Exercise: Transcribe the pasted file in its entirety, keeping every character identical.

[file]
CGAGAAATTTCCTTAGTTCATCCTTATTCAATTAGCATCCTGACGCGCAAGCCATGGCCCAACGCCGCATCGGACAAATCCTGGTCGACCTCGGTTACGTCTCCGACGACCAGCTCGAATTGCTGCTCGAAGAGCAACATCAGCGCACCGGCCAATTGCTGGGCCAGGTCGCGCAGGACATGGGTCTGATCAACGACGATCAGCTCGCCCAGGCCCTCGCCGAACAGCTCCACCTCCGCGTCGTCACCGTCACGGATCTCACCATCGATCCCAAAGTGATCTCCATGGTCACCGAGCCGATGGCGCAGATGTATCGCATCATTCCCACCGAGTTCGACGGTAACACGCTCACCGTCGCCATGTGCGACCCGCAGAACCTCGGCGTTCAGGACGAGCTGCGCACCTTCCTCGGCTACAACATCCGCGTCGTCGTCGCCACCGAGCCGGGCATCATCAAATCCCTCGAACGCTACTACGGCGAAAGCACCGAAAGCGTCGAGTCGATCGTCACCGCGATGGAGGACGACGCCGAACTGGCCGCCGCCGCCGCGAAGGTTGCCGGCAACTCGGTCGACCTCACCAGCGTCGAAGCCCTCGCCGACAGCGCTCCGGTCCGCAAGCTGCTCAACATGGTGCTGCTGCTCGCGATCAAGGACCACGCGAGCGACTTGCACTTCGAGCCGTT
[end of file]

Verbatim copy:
CGAGAAATTTCCTTAGTTCATCCTTATTCAATTAGCATCCTGACGCGCAAGCCATGGCCCAACGCCGCATCGGACAAATCCTGGTCGACCTCGGTTACGTCTCCGACGACCAGCTCGAATTGCTGCTCGAAGAGCAACATCAGCGCACCGGCCAATTGCTGGGCCAGGTCGCGCAGGACATGGGTCTGATCAACGACGATCAGCTCGCCCAGGCCCTCGCCGAACAGCTCCACCTCCGCGTCGTCACCGTCACGGATCTCACCATCGATCCCAAAGTGATCTCCATGGTCACCGAGCCGATGGCGCAGATGTATCGCATCATTCCCACCGAGTTCGACGGTAACACGCTCACCGTCGCCATGTGCGACCCGCAGAACCTCGGCGTTCAGGACGAGCTGCGCACCTTCCTCGGCTACAACATCCGCGTCGTCGTCGCCACCGAGCCGGGCATCATCAAATCCCTCGAACGCTACTACGGCGAAAGCACCGAAAGCGTCGAGTCGATCGTCACCGCGATGGAGGACGACGCCGAACTGGCCGCCGCCGCCGCGAAGGTTGCCGGCAACTCGGTCGACCTCACCAGCGTCGAAGCCCTCGCCGACAGCGCTCCGGTCCGCAAGCTGCTCAACATGGTGCTGCTGCTCGCGATCAAGGACCACGCGAGCGACTTGCACTTCGAGCCGTT